How to Set A Goal:
It’s vital to have a goal that is realistic, specific, challenging yet still doable, and simple. If it’s too vague, too easy, too impossible, or not viable, then you’re setting yourself up to fail at your goal before you’ve even started. A good rule of thumb is that you should be hitting about 75% of the goals you set at the initial timeline you set for yourself. If your goals are too lofty and you only hit 10-15% of them, you’re going to feel defeated and not have the motivation to continue. If you are hitting 100% of your goals, they’re likely too easy and not really giving you the success or growth that you actually want. By setting a smart goal, you will have a much better shot at achieving it.
Breaking Down Your Goal:
Setting a specific goal is one of the most important parts of the process. If you don’t have a very clear, specific goal, then it is basically impossible to execute. If you have a long term goal, like a yearly goal for 2020, then it would be best to break the goals down into smaller parts. This could be a monthly goal, weekly goal, etc. The second part of setting a goal involves setting an accountability cycle. A goal is so much more than just something you want to accomplish, it is also how you are going to accomplish it and continue your work on it. If you have an accountability meeting once a week with your coworkers, manager, or other trusted person, then you can break your yearly goal down into smaller weekly goals, and then aim to meet that smaller goal before your next accountability meeting. This will keep you making progress.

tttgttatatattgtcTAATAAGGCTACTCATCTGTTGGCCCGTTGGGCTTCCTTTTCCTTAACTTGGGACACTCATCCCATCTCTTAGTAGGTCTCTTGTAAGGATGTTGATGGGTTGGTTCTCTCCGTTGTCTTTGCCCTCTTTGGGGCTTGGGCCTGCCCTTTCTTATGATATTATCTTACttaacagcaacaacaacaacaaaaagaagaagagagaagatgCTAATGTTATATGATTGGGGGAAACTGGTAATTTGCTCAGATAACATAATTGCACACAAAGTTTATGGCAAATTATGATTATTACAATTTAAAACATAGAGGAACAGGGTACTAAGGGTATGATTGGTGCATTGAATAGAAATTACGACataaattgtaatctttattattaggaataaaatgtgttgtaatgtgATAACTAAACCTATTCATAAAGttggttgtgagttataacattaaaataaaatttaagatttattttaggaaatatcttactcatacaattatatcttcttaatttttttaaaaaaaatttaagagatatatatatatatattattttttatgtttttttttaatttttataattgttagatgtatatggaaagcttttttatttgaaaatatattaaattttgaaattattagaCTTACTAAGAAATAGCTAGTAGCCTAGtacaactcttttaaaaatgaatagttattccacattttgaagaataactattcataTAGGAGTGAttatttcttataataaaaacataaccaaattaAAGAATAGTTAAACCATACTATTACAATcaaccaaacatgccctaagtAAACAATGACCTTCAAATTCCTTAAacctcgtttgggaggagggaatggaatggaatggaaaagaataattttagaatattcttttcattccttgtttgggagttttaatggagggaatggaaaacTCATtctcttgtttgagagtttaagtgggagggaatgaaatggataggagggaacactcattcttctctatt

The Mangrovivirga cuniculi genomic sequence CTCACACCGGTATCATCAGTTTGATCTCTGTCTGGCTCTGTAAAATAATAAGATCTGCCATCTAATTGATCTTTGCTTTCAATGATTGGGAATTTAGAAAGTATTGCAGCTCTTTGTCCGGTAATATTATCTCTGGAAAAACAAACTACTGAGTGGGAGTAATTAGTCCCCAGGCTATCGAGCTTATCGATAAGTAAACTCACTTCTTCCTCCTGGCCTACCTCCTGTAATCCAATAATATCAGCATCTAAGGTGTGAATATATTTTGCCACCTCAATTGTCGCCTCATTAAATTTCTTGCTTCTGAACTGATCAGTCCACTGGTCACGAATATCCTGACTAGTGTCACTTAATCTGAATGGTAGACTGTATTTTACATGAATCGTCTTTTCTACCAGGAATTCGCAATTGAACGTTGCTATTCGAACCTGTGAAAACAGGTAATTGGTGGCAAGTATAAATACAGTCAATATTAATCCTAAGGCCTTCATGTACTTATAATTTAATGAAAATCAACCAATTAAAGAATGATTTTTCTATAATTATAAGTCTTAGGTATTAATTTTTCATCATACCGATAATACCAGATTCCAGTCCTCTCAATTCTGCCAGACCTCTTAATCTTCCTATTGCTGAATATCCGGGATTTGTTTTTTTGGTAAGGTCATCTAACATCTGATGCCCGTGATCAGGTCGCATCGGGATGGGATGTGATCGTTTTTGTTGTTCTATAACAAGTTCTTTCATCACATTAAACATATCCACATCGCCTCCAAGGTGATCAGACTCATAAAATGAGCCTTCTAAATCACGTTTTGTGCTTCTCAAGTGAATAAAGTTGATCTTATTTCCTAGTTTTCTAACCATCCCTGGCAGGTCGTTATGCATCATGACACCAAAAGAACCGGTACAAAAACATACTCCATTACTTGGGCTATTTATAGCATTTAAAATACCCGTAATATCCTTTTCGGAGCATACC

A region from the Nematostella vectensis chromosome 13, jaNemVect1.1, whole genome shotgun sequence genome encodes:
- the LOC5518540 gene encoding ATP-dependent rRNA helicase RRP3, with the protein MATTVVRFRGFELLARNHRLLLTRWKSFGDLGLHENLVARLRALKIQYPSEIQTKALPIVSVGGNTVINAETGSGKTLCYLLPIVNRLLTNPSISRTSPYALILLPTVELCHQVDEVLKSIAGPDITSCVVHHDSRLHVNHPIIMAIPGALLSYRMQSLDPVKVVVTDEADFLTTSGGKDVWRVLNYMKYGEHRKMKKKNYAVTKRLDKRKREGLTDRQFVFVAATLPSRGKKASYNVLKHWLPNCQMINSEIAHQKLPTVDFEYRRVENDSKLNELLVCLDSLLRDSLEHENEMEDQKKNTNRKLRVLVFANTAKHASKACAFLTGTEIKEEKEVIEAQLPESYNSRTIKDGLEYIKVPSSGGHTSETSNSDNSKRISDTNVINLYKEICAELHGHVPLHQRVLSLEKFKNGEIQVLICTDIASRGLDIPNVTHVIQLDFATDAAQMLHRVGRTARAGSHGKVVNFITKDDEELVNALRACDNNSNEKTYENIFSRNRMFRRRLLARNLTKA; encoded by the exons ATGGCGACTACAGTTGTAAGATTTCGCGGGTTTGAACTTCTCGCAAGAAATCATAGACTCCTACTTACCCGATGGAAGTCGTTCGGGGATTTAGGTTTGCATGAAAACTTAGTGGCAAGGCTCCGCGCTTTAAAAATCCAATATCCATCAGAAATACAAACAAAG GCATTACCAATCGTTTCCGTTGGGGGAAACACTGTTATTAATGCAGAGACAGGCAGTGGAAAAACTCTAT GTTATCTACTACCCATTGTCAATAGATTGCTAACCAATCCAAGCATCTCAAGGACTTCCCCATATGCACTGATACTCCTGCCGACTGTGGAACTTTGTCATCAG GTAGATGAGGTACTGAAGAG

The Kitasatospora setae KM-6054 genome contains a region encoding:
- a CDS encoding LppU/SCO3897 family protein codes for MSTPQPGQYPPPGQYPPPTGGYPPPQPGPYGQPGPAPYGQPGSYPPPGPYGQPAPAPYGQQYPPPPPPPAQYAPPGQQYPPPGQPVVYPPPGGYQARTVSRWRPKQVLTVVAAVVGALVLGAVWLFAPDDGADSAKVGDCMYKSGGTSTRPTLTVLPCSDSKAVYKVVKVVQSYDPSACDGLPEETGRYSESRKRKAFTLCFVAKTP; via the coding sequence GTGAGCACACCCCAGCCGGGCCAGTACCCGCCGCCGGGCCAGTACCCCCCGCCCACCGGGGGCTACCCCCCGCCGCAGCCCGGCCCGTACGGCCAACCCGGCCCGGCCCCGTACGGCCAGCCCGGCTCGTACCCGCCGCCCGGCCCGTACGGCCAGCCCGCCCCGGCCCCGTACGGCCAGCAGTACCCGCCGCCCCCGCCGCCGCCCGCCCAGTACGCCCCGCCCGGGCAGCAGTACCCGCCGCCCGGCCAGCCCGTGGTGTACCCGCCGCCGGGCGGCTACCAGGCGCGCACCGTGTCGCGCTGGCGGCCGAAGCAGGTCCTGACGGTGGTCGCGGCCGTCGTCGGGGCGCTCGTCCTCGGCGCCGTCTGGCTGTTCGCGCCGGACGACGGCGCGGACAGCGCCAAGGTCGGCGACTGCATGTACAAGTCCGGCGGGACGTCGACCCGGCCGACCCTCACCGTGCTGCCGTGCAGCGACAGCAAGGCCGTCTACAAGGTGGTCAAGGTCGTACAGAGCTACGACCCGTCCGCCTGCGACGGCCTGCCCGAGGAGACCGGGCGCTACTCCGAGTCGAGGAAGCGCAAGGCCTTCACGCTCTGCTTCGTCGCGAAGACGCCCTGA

Keeping the Goal Rolling:
If you are someone who abandons resolutions by February or struggles to maintain regular progress on your goals, even after setting accountability meetings, there are a few things you can do to help yourself stay on track. The first thing is to be very specific about the goal that you want to set. Being specific will help you in part two, which is to identify if you have delivered on the goal or not. It doesn’t need to be a long, drawn-out explanation, it can simply be: “yes, I hit my goal,” or “no, I did not hit my goal.” The third step is figuring out what the best course of action is. If you’ve hit your goal, great! Throw a mini party for yourself, and then set new goals. If you haven’t hit your goal, that doesn’t mean that you can just push it to the next month and have it be next month’s goal. Rather, it should be added to your list along with a new goal. If your target for November was to close a sale, but December 1st comes along and it hasn’t been closed, it doesn’t mean you can abandon December’s new goal in replace of November’s. Instead, add November’s goal to whatever your December goal is, and try to achieve both things by the end of the year. If you get these three pieces, you can really get the cycle going and raise your overall performance.
Make a Commitment To Yourself:
Everyone agrees that accountability is important, but so often we fail to hold ourselves accountable, deferring the responsibility to other people. While meeting regularly with a trusted other can be tremendously helpful, and is a very important part of actually achieving goals, the commitment must be a personal one first and foremost. Make a commitment to yourself. Then, empower your trusted other to help hold you accountable. This person should be used to you delivering, have hope that you will deliver, and be supportive when you do deliver. If you continually miss your mark, it becomes difficult for someone else to hold you accountable because they’ve lowered their expectations of what you can achieve. Making the commitment to yourself first and foremost will help you accomplish more of your goals.